A Mankato house occupied for two decades by Minnesota’s governor is on the market as first-term DFLer Tim Walz and family make full-time use of the historic St. Paul brick mansion only a couple of miles from the state Capitol.
Walz is asking $315,000 for the house in Mankato, an 87-mile commute from his new workplace. The home is the only one that Walz, a Nebraska native, has owned in the state.
He and wife, Gwen, bought it in 1997 for $145,000, according to property records. Both held down teaching jobs prior to his career in politics, which includes a dozen years as a congressman from southern Minnesota.
The 93-year-old Cape Cod style home has four bedrooms, hardwood floors, a stone fireplace, white-trimmed kitchen and an indoor porch with views of the wooded ravine behind the property. A listing advertises an “attached rental apartment” with two additional bedrooms and a separate entrance.
Pictures associated with the listing show it is mostly emptied out.
After his inauguration in January, Walz and his family moved into the official Summit Avenue residence in St. Paul, although his daughter is still working toward graduation in Mankato.
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The governor’s son attends a school in St. Paul. In a statement to MPR News, Walz acknowledged the transition is difficult. “Besides our cat, Afton -- who’s made himself right at home and is busy exploring the new house -- we’re feeling a little nostalgic about leaving our Mankato home of 23 years,” Walz said.
“While we’ll miss the first house we bought as two public school teachers starting a family," he added, "we’re grateful and excited about this next chapter of our lives. We’re having fun getting to know our new neighborhood in St. Paul. The Uptowner Cafe and Grand Ole Creamery have quickly become family favorites.”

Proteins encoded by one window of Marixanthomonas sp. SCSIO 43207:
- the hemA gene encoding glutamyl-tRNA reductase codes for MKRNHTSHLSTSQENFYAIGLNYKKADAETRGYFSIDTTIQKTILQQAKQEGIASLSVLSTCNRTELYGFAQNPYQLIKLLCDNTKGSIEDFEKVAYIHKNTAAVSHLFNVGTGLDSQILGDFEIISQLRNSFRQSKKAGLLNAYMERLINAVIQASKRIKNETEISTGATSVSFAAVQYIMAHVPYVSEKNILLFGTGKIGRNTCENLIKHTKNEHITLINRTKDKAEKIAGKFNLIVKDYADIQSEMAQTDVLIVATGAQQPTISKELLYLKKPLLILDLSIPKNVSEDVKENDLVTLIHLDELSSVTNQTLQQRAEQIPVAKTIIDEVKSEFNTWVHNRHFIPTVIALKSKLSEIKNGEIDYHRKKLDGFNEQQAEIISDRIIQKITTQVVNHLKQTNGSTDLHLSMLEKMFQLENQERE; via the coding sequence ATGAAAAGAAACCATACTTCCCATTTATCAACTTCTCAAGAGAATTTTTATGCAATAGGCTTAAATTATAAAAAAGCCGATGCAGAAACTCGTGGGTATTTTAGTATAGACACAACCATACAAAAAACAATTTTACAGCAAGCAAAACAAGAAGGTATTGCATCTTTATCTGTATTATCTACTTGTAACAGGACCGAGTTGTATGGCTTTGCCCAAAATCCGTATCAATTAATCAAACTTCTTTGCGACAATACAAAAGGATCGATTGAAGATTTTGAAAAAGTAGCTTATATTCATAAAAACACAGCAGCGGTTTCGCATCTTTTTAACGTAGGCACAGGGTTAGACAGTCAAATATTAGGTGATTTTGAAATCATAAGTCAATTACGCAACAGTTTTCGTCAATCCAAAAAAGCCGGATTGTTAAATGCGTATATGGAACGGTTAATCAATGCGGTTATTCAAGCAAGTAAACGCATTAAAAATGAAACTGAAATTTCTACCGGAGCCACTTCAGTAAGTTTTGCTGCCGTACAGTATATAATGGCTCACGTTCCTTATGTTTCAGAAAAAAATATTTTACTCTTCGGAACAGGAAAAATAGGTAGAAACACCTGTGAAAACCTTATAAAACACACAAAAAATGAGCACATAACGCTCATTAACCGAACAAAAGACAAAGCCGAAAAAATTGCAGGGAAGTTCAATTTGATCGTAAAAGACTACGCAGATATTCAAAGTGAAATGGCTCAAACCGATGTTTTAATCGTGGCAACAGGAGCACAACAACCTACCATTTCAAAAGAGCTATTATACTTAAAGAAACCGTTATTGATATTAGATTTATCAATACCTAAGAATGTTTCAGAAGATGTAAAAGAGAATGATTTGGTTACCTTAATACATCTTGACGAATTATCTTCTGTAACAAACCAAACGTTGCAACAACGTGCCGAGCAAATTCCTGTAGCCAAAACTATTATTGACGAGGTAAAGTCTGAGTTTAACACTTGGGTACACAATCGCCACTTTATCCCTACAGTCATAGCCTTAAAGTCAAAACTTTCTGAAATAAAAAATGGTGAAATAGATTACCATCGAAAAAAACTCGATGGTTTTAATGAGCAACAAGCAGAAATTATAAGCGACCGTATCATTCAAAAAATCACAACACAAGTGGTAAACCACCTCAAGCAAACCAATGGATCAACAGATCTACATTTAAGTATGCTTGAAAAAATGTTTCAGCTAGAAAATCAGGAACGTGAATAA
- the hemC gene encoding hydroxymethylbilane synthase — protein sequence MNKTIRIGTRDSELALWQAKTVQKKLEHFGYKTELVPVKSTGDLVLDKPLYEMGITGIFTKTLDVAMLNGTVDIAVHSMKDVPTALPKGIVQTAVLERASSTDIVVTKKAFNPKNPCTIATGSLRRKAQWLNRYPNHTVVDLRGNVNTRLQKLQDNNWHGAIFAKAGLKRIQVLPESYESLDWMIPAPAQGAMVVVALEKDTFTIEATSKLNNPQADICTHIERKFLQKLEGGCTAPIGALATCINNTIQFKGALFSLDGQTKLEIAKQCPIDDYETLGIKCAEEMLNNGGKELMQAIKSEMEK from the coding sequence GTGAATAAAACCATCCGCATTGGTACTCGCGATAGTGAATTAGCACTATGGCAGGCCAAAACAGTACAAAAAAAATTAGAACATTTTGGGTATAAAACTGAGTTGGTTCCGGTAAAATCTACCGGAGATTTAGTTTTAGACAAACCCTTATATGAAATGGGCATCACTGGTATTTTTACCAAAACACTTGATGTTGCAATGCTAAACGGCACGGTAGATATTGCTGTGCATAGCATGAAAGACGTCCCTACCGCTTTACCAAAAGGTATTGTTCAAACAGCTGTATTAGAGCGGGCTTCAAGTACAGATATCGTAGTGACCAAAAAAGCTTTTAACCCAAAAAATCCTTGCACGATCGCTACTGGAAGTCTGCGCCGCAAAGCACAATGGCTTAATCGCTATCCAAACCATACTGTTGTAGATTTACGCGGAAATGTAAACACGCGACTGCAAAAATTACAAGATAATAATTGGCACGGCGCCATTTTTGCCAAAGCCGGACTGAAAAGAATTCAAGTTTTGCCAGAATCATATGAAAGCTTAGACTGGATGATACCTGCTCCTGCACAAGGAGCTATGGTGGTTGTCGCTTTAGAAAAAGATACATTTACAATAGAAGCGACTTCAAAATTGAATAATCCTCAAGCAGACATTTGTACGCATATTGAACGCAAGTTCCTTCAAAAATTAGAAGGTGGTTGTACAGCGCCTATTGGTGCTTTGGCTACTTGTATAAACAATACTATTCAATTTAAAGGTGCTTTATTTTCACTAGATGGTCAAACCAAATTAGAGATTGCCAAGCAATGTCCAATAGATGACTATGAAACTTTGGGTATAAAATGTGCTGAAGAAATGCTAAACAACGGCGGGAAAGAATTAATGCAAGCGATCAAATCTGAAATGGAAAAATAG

A strong Walz connection to greater Minnesota served him well on the campaign trail, as he would point out. Take this comment during an October debate with Republican nominee Jeff Johnson about who had a stronger feel for rural communities.
“First of all, I don’t travel to greater Minnesota. I wake up in greater Minnesota,” Walz said in the Willmar debate. He went on to try to downplay geographic divides, which would run counter to his “One Minnesota” theme. “This idea that there’s a difference there and we try and wedge and someone doesn’t understand what’s happening,” he added.
“Our values are the same but the issues we face may be different whether it’s housing or child care may manifest itself differently.” Walz's predecessor, Mark Dayton, also made the stately governor’s mansion his official home during his eight years in office and unloaded an apartment he had in Minneapolis.
Govs. Tim Pawlenty and Jesse Ventura kept separate residences and stayed behind the Summit Avenue gates on a part-time basis. Walz is the first governor to hail from outside the Twin Cities since Iron Ranger Rudy Perpich left office in 1991 after the third of his nonconsecutive terms.